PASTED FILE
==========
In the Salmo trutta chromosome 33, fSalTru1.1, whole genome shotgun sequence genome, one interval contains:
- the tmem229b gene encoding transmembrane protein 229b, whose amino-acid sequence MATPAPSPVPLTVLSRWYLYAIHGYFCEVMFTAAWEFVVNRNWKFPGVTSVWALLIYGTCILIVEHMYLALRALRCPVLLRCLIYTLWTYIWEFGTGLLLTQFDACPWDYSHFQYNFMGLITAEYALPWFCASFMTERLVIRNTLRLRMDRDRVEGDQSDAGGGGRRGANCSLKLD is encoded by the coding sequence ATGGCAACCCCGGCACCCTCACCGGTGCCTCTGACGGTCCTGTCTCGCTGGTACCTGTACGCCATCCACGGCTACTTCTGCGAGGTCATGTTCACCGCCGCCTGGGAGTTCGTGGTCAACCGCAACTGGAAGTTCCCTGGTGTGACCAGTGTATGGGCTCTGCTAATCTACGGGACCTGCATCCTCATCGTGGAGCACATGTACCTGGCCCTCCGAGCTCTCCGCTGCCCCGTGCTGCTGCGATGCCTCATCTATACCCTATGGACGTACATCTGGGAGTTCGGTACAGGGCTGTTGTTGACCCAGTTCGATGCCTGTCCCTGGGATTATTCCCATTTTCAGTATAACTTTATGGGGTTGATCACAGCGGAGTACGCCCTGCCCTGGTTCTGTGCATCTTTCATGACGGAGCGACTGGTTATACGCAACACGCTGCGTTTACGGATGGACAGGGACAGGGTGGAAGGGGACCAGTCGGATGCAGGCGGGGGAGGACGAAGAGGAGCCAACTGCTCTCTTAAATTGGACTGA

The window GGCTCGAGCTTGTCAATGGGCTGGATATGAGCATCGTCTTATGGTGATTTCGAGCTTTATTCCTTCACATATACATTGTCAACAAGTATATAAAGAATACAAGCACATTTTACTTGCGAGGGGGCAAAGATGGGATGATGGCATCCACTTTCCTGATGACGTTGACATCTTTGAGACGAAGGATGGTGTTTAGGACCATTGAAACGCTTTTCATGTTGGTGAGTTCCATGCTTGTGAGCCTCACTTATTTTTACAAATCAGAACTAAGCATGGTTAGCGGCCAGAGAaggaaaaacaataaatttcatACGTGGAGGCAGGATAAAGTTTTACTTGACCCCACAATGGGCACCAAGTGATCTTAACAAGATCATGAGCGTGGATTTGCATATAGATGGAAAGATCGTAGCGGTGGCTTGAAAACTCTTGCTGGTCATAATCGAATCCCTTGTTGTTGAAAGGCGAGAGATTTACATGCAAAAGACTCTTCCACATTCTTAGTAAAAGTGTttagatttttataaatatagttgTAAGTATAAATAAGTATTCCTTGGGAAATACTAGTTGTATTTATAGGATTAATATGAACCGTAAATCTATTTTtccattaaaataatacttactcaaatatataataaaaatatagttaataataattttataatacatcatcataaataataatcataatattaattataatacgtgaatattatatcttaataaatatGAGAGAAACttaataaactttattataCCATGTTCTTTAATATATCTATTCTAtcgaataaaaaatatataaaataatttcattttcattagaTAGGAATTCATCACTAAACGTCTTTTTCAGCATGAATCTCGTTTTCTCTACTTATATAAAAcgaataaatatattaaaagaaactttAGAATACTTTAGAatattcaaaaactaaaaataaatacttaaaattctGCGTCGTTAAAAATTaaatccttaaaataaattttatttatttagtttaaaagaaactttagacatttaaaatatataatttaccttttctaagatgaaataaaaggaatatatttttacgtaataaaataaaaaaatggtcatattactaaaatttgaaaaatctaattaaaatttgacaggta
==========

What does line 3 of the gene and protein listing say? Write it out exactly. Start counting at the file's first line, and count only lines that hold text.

The window GGCTCGAGCTTGTCAATGGGCTGGATATGAGCATCGTCTTATGGTGATTTCGAGCTTTATTCCTTCACATATACATTGTCAACAAGTATATAAAGAATACAAGCACATTTTACTTGCGAGGGGGCAAAGATGGGATGATGGCATCCACTTTCCTGATGACGTTGACATCTTTGAGACGAAGGATGGTGTTTAGGACCATTGAAACGCTTTTCATGTTGGTGAGTTCCATGCTTGTGAGCCTCACTTATTTTTACAAATCAGAACTAAGCATGGTTAGCGGCCAGAGAaggaaaaacaataaatttcatACGTGGAGGCAGGATAAAGTTTTACTTGACCCCACAATGGGCACCAAGTGATCTTAACAAGATCATGAGCGTGGATTTGCATATAGATGGAAAGATCGTAGCGGTGGCTTGAAAACTCTTGCTGGTCATAATCGAATCCCTTGTTGTTGAAAGGCGAGAGATTTACATGCAAAAGACTCTTCCACATTCTTAGTAAAAGTGTttagatttttataaatatagttgTAAGTATAAATAAGTATTCCTTGGGAAATACTAGTTGTATTTATAGGATTAATATGAACCGTAAATCTATTTTtccattaaaataatacttactcaaatatataataaaaatatagttaataataattttataatacatcatcataaataataatcataatattaattataatacgtgaatattatatcttaataaatatGAGAGAAACttaataaactttattataCCATGTTCTTTAATATATCTATTCTAtcgaataaaaaatatataaaataatttcattttcattagaTAGGAATTCATCACTAAACGTCTTTTTCAGCATGAATCTCGTTTTCTCTACTTATATAAAAcgaataaatatattaaaagaaactttAGAATACTTTAGAatattcaaaaactaaaaataaatacttaaaattctGCGTCGTTAAAAATTaaatccttaaaataaattttatttatttagtttaaaagaaactttagacatttaaaatatataatttaccttttctaagatgaaataaaaggaatatatttttacgtaataaaataaaaaaatggtcatattactaaaatttgaaaaatctaattaaaatttgacaggta